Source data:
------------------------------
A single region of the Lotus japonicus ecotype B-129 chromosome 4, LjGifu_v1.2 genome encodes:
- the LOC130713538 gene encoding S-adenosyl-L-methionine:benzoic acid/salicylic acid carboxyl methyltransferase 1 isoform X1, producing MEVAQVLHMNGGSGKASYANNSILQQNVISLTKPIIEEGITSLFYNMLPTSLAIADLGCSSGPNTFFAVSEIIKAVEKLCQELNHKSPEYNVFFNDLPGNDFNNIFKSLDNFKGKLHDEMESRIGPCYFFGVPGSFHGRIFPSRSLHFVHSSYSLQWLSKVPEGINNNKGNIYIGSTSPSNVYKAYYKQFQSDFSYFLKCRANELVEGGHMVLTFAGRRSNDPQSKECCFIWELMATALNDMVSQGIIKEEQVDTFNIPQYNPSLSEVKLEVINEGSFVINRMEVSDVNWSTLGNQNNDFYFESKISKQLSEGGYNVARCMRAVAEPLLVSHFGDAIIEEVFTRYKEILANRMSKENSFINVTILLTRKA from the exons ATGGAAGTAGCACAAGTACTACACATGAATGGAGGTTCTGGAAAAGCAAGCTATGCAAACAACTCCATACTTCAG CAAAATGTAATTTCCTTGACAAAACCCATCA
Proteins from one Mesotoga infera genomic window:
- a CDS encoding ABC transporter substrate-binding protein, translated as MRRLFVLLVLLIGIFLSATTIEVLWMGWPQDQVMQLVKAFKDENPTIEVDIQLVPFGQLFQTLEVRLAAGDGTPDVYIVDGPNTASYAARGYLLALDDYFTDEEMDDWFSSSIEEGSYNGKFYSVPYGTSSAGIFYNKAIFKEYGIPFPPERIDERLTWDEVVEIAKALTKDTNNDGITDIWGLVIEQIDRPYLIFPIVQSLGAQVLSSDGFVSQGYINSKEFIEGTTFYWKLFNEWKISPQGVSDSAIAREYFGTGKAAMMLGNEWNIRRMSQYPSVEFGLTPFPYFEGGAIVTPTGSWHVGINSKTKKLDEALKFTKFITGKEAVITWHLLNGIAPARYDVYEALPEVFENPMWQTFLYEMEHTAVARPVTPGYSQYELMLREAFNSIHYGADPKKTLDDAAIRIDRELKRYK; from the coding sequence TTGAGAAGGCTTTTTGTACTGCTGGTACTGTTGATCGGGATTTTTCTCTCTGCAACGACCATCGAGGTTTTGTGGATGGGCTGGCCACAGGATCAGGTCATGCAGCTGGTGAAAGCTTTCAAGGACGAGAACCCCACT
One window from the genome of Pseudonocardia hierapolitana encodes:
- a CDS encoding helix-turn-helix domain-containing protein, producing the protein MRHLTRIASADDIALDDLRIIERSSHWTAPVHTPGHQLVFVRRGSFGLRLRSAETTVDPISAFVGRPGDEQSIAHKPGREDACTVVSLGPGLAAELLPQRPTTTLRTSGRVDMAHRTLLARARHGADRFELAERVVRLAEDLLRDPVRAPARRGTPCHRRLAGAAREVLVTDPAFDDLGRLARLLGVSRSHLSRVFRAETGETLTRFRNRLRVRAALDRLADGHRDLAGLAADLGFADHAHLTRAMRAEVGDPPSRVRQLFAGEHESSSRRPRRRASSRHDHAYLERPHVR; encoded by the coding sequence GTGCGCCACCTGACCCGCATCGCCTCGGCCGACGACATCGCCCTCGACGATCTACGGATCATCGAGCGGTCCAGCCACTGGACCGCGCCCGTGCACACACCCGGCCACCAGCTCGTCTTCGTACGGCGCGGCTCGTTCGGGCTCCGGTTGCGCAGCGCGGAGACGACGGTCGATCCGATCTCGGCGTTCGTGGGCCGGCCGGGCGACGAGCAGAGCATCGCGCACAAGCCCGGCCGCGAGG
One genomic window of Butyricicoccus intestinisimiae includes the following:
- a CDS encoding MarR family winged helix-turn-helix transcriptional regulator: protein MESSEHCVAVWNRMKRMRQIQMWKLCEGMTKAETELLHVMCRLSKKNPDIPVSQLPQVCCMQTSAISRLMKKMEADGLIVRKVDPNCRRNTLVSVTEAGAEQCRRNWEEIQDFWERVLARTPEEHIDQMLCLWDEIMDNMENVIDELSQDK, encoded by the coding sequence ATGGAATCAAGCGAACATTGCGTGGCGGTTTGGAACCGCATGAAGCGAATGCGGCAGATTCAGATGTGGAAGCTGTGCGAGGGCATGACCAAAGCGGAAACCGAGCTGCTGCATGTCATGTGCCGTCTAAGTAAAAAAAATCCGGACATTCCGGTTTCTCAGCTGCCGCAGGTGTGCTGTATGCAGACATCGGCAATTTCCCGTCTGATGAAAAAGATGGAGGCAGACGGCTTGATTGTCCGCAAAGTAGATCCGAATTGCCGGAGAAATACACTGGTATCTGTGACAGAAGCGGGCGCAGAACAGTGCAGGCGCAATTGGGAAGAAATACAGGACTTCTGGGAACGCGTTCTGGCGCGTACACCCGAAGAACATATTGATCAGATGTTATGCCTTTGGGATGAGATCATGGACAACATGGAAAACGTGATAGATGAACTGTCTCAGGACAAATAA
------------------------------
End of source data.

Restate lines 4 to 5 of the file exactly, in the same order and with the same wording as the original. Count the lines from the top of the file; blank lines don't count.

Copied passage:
- a CDS encoding ABC transporter substrate-binding protein, translated as MRRLFVLLVLLIGIFLSATTIEVLWMGWPQDQVMQLVKAFKDENPTIEVDIQLVPFGQLFQTLEVRLAAGDGTPDVYIVDGPNTASYAARGYLLALDDYFTDEEMDDWFSSSIEEGSYNGKFYSVPYGTSSAGIFYNKAIFKEYGIPFPPERIDERLTWDEVVEIAKALTKDTNNDGITDIWGLVIEQIDRPYLIFPIVQSLGAQVLSSDGFVSQGYINSKEFIEGTTFYWKLFNEWKISPQGVSDSAIAREYFGTGKAAMMLGNEWNIRRMSQYPSVEFGLTPFPYFEGGAIVTPTGSWHVGINSKTKKLDEALKFTKFITGKEAVITWHLLNGIAPARYDVYEALPEVFENPMWQTFLYEMEHTAVARPVTPGYSQYELMLREAFNSIHYGADPKKTLDDAAIRIDRELKRYK; from the coding sequence TTGAGAAGGCTTTTTGTACTGCTGGTACTGTTGATCGGGATTTTTCTCTCTGCAACGACCATCGAGGTTTTGTGGATGGGCTGGCCACAGGATCAGGTCATGCAGCTGGTGAAAGCTTTCAAGGACGAGAACCCCACT
One window from the genome of Pseudonocardia hierapolitana encodes: